Safety of HRT

Because of the rapidly changing ideas about the safety and effectiveness of hormone therapy we feel it is important to be sure that you have information about the risks and benefits of hormone therapy before you take the therapy we have discussed.

Bio­identical Hormone Therapy (BHRT)

Bioidentical hormones have the exact same chemical structure with your own hormones. Your BHRT prescription is made in a compounding pharmacy and the dose is adjusted to your needs. As it is not a fixed dose combination, this medication is unlicensed.

BHRT is often prescribed to women during perimenopause (the time from first symptoms to up to several years beyond the last period) and menopause (starting one year after the last period) for symptoms of hot flushes, vaginal dryness, loss of libido, depression, irritability or PMS­ like symptoms, bone loss and osteoporosis or its prevention, and cardiovascular disease. Sometimes, hormone therapy is recommended for PMS, PMDD, postnatal depression, polycystic ovarian syndrome (PCOS), endometriosis or hormonal acne. For men it may be recommended for Andropause or testosterone deficiency. This may
be recommended in addition to nutritional advice or psychological support.

Hormone Replacement Therapy (HRT) is approved by the FDA only for hot flushes and osteoporosis. Using it for other symptoms or problems is considered “off­ label” use, and the burden is on the physician to be sure that there is adequate science to support the use in a given situation.

Potential Benefits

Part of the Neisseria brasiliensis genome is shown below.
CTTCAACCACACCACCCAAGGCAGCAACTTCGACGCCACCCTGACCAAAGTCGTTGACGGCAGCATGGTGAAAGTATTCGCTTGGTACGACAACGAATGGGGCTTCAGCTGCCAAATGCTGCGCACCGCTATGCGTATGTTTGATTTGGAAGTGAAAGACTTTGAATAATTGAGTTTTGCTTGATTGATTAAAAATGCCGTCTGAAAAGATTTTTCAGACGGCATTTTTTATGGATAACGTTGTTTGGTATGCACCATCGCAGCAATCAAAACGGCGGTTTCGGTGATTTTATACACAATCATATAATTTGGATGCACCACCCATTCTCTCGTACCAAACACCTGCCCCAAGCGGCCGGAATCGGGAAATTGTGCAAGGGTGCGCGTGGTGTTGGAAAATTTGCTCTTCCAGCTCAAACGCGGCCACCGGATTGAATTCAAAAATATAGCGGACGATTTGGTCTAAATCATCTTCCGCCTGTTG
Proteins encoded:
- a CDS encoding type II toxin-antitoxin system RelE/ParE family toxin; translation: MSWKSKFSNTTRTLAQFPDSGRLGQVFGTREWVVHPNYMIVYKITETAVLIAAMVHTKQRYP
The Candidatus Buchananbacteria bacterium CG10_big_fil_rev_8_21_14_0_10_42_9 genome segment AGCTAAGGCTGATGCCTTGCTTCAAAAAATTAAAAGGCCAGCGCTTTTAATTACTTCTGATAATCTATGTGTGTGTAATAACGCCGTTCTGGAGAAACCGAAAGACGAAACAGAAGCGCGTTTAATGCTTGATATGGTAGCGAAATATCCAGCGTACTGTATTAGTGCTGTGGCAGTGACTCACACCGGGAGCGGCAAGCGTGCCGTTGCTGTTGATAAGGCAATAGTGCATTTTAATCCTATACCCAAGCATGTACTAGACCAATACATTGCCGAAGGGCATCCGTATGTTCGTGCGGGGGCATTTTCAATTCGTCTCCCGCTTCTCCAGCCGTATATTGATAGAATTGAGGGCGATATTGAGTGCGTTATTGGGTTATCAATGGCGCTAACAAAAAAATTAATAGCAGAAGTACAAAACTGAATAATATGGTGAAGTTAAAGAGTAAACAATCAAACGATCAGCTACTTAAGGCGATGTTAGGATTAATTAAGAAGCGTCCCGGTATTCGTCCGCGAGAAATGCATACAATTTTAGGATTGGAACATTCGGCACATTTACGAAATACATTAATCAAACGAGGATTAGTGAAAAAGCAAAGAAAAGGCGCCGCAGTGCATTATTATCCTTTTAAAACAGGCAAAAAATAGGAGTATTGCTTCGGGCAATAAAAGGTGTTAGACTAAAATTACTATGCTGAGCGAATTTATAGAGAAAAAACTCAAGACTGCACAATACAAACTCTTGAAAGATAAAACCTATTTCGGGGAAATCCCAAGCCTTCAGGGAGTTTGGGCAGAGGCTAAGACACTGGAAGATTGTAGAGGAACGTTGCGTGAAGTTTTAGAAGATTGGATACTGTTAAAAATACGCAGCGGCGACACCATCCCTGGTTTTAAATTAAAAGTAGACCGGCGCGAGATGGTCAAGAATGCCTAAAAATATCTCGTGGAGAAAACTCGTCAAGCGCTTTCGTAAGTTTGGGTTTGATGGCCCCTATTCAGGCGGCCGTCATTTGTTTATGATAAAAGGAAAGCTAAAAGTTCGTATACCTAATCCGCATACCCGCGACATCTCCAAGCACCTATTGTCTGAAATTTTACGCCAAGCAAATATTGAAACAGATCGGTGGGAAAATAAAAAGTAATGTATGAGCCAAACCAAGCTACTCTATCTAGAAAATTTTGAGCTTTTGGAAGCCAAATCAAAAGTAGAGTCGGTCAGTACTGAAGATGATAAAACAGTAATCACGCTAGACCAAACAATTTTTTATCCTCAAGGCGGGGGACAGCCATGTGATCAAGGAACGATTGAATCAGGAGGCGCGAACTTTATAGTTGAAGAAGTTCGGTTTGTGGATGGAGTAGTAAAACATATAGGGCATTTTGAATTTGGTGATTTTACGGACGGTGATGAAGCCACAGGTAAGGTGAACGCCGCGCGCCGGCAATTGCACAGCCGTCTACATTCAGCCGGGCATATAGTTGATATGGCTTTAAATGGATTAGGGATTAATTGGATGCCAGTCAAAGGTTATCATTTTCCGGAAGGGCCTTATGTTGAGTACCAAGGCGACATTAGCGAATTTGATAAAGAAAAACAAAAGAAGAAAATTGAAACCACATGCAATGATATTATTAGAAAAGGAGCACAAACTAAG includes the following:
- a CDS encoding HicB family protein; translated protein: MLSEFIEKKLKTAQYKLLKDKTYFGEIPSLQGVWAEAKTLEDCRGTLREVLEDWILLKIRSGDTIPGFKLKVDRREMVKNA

When hormone levels are brought back to “normal” for your age, there is much evidence that your overall health benefits. The risk of osteoporosis and fractures may decrease. Oestrogen therapy is the most effective treatment for hot flushes. There may be other longterm beneficial effects of treatment, such as improved sleep, mood and memory.

Bio­identical hormone therapy may contain one or any combination of the following hormones: oestrogens (oestradiol and oestriol), progesterone, testosterone and dihydroepiandosterone (DHEA). Thyroid hormones (thyroxine and triiodothyronine) may also be prescribed depending on your needs.


Studies showed that using oestrogen alone had decreased risk of breast cancer but an increased risk of endometrial cancer.

Subsequent studies added synthetic progesterone to HRT, which protected the lining of the womb against endometrial proliferation. It is now thought that the combination of oestrogen and progestins (synthetic progesterone) increases the risk of breast cancer over oestrogen alone.

The risk of breast cancer depends on a number of other lifestyle and genetic factors, such as obesity, alcohol and smoking; please discuss this further with your doctor.

There is no sufficient data to fully quantify the risks associated with bio­identical progesterone, rather than synthetic progestins, although preliminary data from cohort studies so far may suggest less risk.

We monitor our patients regularly and our clinic protocols recommend routine pelvic ultrasound as well as a mammogram/ breast ultrasound and how often these tests are recommended depends on your risk factors and your doctor will advise you accordingly.

Mammography is currently the most accurate method to detect breast cancer. However, Mammography does not detect all breast lumps or breast cancers, and breast ultrasound does not detect all solid masses or breast cancers. A monthly self breast exam as well as an annual breast exam by a qualified health care practitioner is recommended. Note: If you have not had a recent breast exam by your physician or nurse practitioner, we recommend that you do so.

Pelvic ultrasound scans can monitor changes in the uterus (womb) and the ovaries. Ultrasound examinations (scans) are done by building up pictures from the return of sound waves as they bounce back from any resistance they meet. The sound waves can be directed to and bounced back from the surfaces of various structures within the body to form pictures on a television screen.

Bone density scans are often used to diagnose or assess your risk of osteoporosis, a health condition that weakens bones and makes them more likely to break. As well as being quick and painless, a bone density scan is more effective than normal X Rays in identifying low bone density.